all you once hoped to be
            still lights your face, though:
            it is almost a holy light

and in Rehab we are told that

………..the lights
in the rooms here, after all, are so bright.

Colour is also bound up with her son’s name:

We named you Gray because we hoped for you the thousands of hues that sing between black and white….though we knew, too, that gray’s the color of mourning, ambiguity.

In Summer Solstice, 2015 she describes him as being a person of the night and reflects that

This day, the longest of the year, you would understand as the shortest night.

Snow is another metaphor that is closely related to light but also to coldness and to the fact that it can cover up so much that we do not wish to see in our world. In Letter to My Son, Winter, St. Germain, referencing her own fragile recovery from addiction, writes:

………Today, two years sober, eyes burning with a white as cold and unforgiving as an unwritten poem, I walk into the backyard. Snow, snow and more snow. White, white, more white.

Needles are another factor that come into play. Sometimes they are pine needles, the needles of firs and spruces, needles used for stitching quilts, something to make a blanket out of balls of breathtaking yarn and at other times they are the needles that her son used to puncture …the small door of [his] death.

Returning to the interview with Alison Schuette that I referenced earlier, St. Germain says that, for her, “the heart of the poem is the metaphor….to say that something is like something else is incredibly powerful.”  She goes on to say how consoling she finds them because “like narratives, they’re ways of imposing an order on something that doesn’t have order…it’s a rich, textured way of making beauty and sense out of something that might not have beauty and sense.”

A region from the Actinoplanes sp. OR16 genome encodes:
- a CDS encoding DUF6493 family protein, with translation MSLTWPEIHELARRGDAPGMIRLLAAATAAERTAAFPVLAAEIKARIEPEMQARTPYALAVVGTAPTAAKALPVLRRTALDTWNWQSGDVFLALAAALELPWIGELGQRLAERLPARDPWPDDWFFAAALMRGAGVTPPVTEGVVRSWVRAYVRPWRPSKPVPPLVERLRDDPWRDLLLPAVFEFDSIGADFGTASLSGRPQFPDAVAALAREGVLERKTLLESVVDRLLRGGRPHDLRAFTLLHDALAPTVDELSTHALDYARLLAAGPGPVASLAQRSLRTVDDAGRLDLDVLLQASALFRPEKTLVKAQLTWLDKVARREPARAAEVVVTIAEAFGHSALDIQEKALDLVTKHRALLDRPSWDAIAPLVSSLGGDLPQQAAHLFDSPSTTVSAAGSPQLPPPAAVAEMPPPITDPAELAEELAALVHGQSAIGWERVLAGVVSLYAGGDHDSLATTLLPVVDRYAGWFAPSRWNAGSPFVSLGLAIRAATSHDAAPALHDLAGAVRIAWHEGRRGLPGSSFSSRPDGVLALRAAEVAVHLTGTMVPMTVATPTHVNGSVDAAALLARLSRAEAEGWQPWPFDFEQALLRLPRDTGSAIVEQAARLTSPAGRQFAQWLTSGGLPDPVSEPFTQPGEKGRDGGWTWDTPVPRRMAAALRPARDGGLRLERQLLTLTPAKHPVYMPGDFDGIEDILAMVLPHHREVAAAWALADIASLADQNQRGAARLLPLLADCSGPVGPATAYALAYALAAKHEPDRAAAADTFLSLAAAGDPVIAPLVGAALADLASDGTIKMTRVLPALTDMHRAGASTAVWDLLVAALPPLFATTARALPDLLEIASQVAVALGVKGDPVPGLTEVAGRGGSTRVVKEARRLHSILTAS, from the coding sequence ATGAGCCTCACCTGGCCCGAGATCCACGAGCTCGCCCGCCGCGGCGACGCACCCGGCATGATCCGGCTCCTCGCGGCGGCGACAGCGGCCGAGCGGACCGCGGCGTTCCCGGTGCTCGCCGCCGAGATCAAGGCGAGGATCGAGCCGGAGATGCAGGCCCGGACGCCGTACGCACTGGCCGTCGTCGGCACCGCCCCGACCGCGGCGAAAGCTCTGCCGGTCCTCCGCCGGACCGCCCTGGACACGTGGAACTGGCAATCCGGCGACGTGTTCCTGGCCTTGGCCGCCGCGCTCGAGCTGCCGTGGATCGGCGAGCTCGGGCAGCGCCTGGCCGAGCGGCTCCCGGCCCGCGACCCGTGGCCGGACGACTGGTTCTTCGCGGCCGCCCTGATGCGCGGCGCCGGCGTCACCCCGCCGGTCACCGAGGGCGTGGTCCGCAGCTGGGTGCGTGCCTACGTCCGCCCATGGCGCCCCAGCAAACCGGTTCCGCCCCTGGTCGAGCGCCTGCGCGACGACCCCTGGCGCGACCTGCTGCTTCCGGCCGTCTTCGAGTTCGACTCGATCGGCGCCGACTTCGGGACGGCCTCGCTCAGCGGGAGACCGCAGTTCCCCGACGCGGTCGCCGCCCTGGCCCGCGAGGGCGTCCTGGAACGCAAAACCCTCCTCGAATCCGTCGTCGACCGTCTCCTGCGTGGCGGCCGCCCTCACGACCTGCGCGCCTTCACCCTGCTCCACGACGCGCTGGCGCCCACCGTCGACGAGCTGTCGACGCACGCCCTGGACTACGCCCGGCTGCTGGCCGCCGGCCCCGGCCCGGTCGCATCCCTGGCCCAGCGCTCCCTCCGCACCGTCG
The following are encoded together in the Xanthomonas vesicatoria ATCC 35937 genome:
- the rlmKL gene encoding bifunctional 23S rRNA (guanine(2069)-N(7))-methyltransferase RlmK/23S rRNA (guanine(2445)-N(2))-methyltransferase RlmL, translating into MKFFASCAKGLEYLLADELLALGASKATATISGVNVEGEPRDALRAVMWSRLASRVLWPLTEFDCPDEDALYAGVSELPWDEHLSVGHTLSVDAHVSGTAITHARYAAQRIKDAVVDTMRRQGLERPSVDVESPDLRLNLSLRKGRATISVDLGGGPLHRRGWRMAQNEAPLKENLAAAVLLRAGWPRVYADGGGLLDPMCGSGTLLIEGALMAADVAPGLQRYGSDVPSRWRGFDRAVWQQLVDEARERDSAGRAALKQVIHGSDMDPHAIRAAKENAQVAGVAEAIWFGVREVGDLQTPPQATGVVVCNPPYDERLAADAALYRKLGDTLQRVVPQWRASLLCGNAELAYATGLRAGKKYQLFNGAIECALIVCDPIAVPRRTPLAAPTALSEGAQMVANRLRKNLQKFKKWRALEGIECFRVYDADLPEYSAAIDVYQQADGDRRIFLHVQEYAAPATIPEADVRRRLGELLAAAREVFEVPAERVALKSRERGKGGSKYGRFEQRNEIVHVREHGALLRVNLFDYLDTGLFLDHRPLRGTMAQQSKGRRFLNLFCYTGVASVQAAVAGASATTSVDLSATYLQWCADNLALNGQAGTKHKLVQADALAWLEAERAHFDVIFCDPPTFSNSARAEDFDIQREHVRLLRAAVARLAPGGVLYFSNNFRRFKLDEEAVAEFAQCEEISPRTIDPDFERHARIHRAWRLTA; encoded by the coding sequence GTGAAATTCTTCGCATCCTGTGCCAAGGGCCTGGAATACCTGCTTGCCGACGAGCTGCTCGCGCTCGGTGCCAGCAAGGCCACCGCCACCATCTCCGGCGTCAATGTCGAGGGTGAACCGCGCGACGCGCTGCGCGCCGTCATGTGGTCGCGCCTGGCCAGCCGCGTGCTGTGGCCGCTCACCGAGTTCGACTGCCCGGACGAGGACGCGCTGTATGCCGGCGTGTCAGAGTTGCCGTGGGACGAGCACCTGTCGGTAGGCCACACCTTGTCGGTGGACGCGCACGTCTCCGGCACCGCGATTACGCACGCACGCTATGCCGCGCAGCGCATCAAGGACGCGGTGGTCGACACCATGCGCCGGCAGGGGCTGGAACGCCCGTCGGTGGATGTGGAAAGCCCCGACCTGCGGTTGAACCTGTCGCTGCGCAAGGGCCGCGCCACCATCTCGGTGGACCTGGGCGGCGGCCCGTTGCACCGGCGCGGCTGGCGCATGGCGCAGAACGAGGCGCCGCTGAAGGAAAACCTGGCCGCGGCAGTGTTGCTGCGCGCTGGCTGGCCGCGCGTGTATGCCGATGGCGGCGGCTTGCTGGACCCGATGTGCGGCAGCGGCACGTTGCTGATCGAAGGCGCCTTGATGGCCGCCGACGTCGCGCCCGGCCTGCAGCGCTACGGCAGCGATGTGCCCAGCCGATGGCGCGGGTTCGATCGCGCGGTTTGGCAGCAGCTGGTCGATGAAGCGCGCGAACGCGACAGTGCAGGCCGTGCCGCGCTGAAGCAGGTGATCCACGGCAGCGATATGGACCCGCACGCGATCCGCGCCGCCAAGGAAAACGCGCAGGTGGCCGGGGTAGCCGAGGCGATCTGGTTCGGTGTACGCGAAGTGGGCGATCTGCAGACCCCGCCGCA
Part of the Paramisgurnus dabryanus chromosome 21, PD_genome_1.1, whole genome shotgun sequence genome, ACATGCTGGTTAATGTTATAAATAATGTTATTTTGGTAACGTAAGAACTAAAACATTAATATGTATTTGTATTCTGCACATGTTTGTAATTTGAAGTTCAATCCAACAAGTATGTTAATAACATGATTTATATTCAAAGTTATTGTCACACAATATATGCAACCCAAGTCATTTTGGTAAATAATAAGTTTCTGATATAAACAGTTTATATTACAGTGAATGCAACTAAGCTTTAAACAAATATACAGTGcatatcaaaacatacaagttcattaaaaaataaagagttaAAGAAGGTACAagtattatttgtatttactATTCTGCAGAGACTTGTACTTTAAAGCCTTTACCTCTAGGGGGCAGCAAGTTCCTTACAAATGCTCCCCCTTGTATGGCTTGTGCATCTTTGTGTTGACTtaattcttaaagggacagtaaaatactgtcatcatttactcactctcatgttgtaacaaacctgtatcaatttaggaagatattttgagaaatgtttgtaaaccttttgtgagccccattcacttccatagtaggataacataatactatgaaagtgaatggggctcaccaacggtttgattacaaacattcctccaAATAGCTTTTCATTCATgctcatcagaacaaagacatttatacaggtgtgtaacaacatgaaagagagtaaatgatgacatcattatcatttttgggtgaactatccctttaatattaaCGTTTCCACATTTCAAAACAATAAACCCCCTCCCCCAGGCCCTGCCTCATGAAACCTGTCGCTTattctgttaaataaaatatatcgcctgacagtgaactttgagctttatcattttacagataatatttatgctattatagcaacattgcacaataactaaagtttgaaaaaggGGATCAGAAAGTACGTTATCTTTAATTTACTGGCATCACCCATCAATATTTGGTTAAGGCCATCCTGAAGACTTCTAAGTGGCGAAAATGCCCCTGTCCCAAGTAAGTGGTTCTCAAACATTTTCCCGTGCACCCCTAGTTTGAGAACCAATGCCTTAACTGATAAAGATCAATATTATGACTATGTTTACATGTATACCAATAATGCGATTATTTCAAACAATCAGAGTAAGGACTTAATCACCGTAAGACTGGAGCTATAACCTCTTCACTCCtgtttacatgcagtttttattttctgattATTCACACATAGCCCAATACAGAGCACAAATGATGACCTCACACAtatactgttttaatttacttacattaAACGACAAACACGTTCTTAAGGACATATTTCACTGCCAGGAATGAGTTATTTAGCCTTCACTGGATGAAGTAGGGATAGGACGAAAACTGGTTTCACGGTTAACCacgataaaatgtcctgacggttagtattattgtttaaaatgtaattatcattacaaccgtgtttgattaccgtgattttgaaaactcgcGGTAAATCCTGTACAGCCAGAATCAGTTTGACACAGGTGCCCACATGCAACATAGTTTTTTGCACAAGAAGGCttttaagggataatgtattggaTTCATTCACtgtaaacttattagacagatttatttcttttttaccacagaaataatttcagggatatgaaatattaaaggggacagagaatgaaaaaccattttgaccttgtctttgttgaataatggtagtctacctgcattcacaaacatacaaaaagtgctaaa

Despite its subject matter, poems such as Louisiana Oranges and At a Writer’s Retreat in France, Not Drinking and Reasons to Live: The Color Red catch sunlight in their lines with their vivid portrayal of the abundance of nature and its healing powers. Of particular note is the change of tone that becomes immediately apparent in the final part of the book. The long poem, Versions of Heaven is ecstatic in its exuberance revealing the passion for music that St. Germain shared with her son. The effect is effervescent as, high with adrenaline and wild with music, she kisses her baby on the cheek and says “one more before bath time” with its double-edged suggestion of one more dance for the child and one more glass of wine for the adult.

The format of these poems is varied. Quite a number of them are right justified as opposed to left justified. This gives the impression that some of the lines are “up against” the extreme margin of the page, lending a certain degree of intensity to what they are trying to express. Some poems are written with long-flowing lines, others use a much shorter line and some are written as prose poems depending upon what works best for each piece and the way in which it is expressed on the page. The cover art by Morgan Everhart is appropriately titled Gray. Helpful notes reference the lyrics mentioned in the text at the end.

These poems chart one woman’s colossal loss. Unflinching in their honesty, they also show her unbounded love for her family and offer consolation for anyone who has struggled with addiction or has walked through the valley of the shadow of death. These accessible poems shine with a sustained intensity that brings brightness and hope to all.


Neil Leadbeater is an author, editor, essayist, poet and critic living in Edinburgh, Scotland. His short stories, articles and poems have been published widely in anthologies and journals both at home and abroad. His books include Hoarding Conkers at Hailes Abbey (Littoral Press, 2010), Librettos for the Black Madonna (White Adder Press, 2011); The Worcester Fragments (Original Plus, 2013); The Loveliest Vein of Our Lives (Poetry Space, 2014) and Finding the River Horse (Littoral Press, 2017). His work has been translated into Dutch, Romanian, Spanish and Swedish.